Rock Climbing Photo: Walt starting the roof on Shadow and Flame.  Photo...
Walt starting the roof on Shadow and Flame. Photo...
Rock Climbing Photo: Walt at the fourth bolt of Shadow and Flame.  Phot...
Walt at the fourth bolt of Shadow and Flame. Phot...

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By jtwalter
From: Orem, UT
Nov 26, 2007

I don't know if it was because I was so gripped or because I was climbing with a pack on, but pulling over the first roof felt pretty stout to me. The holds right over the roof are pretty big, but the exposure increases the pucker factor. There is pretty loose rock on this route still. I pulled off some fairly large rocks pulling over the last roof. Fun climbing and great exposure.
By Jim Knight
Dec 24, 2007

Hi Perrin & John,

Thanks for the compliments on the route. And thanks for the additional cleaning. I tried to get as much big loose stuff removed as possible while building the route but it really cleans up with traffic. Yes, there's some exposure up there! I spent a lot of time hanging from 7mm ropes making sure bolts were relevant and sound and the route a safe but committing line. That was as thrilling as climbing but way more work.

As with the rest of the Trilogy wall, you can supplement your courage for the roof of S&F with a cam. It's easy to get distracted by the exposure or your next available bolt hanger and miss the occasional gear placements the wall provides. I placed the bare minimum of bolts so as to take advantage of the places for pro.


By John Ross
From: Wasatch Front, UT
Mar 19, 2009

Still a little gravel on the route, and the bolts are a little spaced, so a cam under the first roof did add some confidence.

With amazing exposure and two roofs to pull, I give this route four stars!!!
From: Texas
Jun 2, 2011
rating: 5.10b 6a+ 19 VII- 19 E2 5b

This was an awesome route. The exposure is tremendous and the holds are perfect. The rock quality is some of the best I have seen on this side of the canyon.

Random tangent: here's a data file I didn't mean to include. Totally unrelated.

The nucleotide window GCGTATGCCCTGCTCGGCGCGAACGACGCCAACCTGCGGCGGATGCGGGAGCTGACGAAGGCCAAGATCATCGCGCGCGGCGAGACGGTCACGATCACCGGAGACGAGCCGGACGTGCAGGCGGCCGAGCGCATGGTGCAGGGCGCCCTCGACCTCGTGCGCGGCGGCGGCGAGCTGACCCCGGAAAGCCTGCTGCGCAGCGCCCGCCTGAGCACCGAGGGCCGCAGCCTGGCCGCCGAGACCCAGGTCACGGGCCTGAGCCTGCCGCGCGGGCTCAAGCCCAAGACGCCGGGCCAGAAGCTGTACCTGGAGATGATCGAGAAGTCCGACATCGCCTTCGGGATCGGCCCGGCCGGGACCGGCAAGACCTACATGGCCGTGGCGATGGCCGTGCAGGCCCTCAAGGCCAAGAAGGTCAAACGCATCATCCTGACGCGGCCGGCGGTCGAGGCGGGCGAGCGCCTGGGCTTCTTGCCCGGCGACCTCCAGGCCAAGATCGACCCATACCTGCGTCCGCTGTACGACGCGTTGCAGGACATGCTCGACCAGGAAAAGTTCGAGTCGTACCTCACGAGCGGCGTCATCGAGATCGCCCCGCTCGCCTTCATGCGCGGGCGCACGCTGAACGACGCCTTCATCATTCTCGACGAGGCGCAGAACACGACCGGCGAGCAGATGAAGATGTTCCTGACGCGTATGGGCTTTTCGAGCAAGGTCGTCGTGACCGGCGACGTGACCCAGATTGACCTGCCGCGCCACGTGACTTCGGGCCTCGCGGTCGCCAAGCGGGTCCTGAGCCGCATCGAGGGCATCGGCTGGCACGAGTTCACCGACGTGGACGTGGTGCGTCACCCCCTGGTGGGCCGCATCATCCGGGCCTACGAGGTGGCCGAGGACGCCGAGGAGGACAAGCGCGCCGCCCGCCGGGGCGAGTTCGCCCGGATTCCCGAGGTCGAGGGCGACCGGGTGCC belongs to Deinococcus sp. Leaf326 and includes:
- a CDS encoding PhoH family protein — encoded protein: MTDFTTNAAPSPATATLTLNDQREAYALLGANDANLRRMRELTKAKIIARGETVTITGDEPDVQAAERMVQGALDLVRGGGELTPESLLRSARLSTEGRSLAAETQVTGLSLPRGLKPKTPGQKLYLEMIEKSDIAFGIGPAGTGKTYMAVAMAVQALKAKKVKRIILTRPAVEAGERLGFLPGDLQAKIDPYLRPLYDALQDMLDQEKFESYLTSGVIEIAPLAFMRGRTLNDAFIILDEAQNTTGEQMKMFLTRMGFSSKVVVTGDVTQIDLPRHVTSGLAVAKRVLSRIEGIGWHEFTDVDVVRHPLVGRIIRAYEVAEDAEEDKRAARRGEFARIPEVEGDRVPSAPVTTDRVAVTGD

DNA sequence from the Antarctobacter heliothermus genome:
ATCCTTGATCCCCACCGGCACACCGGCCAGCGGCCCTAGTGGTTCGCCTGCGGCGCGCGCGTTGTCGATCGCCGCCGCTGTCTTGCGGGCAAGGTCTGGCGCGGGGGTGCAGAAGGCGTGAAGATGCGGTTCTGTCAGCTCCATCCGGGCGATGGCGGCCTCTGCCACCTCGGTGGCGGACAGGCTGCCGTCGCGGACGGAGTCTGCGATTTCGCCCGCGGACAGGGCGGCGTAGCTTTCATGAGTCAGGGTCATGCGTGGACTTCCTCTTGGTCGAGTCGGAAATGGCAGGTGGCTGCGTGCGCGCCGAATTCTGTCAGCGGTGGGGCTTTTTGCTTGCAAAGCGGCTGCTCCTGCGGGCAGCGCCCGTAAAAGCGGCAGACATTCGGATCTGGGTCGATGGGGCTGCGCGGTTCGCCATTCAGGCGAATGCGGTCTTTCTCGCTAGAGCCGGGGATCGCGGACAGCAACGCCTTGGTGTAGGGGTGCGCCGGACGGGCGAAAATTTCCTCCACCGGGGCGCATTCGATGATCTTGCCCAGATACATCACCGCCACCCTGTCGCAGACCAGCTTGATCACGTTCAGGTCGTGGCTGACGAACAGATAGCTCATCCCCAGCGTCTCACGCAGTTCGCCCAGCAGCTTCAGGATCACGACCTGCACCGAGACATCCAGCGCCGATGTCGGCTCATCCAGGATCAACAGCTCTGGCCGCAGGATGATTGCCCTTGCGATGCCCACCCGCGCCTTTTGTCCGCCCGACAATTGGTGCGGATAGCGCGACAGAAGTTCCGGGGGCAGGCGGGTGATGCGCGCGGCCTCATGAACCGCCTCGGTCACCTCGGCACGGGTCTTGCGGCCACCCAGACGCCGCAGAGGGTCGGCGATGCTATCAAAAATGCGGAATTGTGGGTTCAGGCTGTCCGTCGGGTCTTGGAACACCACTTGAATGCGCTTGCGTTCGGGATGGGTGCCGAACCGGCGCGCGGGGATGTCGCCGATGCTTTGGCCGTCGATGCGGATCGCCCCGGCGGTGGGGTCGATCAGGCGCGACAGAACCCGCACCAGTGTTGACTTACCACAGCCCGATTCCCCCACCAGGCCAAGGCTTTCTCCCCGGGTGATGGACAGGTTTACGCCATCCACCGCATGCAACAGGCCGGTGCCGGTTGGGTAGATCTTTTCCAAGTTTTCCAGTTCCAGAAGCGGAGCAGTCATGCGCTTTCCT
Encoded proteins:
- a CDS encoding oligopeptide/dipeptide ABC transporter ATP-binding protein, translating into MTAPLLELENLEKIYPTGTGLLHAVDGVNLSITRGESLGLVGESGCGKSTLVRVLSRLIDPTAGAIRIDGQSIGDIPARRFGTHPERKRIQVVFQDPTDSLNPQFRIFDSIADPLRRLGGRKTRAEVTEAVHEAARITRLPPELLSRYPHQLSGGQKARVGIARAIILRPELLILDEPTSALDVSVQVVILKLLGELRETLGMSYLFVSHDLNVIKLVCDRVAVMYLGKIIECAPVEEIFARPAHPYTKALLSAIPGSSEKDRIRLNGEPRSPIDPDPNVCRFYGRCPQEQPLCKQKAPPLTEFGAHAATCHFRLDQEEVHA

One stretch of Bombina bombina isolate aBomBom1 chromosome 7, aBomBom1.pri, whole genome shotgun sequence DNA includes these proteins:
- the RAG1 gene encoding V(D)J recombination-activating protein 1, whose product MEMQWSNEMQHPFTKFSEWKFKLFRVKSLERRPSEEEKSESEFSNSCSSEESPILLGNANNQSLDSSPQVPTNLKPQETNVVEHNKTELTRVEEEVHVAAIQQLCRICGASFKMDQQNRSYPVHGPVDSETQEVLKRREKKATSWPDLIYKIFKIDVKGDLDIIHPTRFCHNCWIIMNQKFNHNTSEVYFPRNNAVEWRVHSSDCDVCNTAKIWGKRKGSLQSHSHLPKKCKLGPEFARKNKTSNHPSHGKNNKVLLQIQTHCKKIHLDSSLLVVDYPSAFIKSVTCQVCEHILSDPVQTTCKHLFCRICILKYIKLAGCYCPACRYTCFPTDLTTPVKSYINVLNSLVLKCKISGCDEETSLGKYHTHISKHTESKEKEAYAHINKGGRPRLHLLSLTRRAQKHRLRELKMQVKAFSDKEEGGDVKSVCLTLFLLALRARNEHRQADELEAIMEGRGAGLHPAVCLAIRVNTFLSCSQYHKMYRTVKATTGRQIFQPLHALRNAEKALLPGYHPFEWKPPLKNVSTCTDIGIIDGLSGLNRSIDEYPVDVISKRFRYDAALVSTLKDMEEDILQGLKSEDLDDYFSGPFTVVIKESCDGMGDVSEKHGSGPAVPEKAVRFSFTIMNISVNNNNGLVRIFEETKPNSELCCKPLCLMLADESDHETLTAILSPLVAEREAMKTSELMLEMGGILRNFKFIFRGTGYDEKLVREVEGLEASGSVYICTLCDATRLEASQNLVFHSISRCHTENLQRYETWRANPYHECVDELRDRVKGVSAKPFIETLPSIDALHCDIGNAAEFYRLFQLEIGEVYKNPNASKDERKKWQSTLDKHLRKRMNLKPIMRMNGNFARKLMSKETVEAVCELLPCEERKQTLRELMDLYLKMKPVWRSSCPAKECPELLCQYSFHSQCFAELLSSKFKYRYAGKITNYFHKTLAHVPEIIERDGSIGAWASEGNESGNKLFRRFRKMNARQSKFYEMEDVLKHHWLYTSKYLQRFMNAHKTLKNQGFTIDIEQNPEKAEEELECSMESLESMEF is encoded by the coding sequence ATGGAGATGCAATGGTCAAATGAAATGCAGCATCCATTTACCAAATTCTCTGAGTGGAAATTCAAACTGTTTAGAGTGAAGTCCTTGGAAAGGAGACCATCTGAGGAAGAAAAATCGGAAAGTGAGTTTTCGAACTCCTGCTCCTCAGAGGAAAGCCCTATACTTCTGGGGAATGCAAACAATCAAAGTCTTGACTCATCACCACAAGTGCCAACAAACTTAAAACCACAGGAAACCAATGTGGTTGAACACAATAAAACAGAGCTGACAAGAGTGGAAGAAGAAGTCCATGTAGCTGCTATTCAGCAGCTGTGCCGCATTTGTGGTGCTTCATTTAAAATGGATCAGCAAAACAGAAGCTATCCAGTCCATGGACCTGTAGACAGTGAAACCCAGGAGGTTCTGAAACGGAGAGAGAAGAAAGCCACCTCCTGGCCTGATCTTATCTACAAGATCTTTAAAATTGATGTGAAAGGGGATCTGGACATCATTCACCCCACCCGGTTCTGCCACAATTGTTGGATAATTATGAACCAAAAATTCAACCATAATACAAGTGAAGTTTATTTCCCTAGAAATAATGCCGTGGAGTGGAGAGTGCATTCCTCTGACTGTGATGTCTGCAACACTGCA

I also thought the first roof was a little tough, but it was really just a matter of committing to it and finding stuff for my feet, which wasn't that bad once I got to the next hold.
I didn't think there was really any shortage of bolts on the route until the last bolt where there was a pretty significant run out to the anchors.
Also, use some slings or be prepare for some of the most heavy rope drag of your life.
Really great route.
By Tyson Taylor
Jun 15, 2011

My favorite climb in the canyon. I usually split it into two pitches using Frodo Lives anchors. You really feel the weight of the rope pulling the first roof. The exposure is amazing. Charge over the roof confidently and quickly, the more time you spend at the crux, the harder it'll be. The holds are there, just go for it. Love it.
By Sam Cannon
From: Salt Lake City, UT
Dec 6, 2014

Supplemental gear beta:

I'm not much of a sport climber so I brought a single rack with me, almost all of which was unnecessary. HOWEVER, I did place a medium sized DMM offset nut in the upper roof, as well as a BD .4.

The roof protects with either a BD .4 or a yellow Metolius, depending on where you put it. That being said, the roof is really well bolted, you can clip the bolt above the roof before you've surmounted it, so it's pretty easy on the head pro-wise already. I did appreciate having the nut and cam for the more-runout upper roof.

My 2 cents.